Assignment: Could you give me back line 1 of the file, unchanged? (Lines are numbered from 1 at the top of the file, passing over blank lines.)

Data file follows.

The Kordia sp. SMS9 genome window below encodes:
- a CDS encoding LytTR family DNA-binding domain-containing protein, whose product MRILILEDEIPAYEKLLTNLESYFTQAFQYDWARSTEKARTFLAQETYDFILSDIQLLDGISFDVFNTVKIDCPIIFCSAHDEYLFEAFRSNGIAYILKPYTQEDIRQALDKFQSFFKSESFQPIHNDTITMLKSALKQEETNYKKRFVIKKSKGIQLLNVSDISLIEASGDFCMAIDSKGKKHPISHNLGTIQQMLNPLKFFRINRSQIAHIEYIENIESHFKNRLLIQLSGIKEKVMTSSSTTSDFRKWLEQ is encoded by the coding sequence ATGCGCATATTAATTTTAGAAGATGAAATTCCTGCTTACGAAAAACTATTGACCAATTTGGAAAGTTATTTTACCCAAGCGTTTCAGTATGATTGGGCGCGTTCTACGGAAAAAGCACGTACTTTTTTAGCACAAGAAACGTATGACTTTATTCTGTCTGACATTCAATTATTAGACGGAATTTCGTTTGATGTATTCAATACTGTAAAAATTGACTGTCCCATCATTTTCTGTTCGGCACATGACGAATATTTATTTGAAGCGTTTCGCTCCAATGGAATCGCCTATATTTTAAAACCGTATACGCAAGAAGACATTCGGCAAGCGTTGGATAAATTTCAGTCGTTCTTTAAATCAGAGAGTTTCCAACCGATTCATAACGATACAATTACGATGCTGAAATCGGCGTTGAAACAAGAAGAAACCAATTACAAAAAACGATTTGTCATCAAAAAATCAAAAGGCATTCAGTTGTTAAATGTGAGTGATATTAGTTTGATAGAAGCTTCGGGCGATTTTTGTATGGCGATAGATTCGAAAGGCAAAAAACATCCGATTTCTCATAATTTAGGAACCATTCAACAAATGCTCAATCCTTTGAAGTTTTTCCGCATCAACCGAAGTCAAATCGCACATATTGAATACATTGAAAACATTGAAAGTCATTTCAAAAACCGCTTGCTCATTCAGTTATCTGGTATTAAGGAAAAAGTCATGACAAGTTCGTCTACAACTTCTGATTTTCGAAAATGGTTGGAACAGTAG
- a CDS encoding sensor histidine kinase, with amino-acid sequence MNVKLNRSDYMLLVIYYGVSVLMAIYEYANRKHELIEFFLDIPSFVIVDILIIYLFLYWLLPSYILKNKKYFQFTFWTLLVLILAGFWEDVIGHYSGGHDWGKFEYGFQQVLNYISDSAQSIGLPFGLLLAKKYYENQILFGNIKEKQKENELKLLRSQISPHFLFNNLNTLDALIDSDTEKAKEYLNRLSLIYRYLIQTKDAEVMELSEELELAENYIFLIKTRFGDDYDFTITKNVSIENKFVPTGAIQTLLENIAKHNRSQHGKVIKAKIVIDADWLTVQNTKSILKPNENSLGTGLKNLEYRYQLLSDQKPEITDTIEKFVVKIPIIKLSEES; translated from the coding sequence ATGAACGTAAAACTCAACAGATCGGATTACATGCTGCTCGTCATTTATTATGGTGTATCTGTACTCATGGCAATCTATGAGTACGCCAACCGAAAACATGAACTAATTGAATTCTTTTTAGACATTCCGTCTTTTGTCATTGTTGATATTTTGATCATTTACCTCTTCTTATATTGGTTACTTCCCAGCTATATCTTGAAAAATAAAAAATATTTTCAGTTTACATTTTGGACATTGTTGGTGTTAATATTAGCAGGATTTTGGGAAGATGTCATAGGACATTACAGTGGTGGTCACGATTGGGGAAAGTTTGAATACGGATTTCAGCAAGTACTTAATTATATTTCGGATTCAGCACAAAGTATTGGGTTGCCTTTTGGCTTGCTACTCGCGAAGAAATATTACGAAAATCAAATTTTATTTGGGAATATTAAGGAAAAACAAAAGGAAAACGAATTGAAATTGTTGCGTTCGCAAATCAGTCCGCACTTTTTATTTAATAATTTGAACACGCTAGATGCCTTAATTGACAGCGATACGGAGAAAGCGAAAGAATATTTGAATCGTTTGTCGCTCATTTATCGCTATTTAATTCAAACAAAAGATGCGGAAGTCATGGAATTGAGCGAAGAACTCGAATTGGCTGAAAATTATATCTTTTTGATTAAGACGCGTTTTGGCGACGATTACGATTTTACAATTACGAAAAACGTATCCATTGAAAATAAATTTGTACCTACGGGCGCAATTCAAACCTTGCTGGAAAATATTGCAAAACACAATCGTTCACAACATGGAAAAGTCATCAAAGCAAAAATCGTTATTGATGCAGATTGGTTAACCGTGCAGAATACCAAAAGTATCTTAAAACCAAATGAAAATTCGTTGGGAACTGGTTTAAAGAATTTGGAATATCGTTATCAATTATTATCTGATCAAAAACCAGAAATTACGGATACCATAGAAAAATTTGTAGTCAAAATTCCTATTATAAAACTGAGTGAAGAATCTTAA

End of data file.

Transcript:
The Kordia sp. SMS9 genome window below encodes: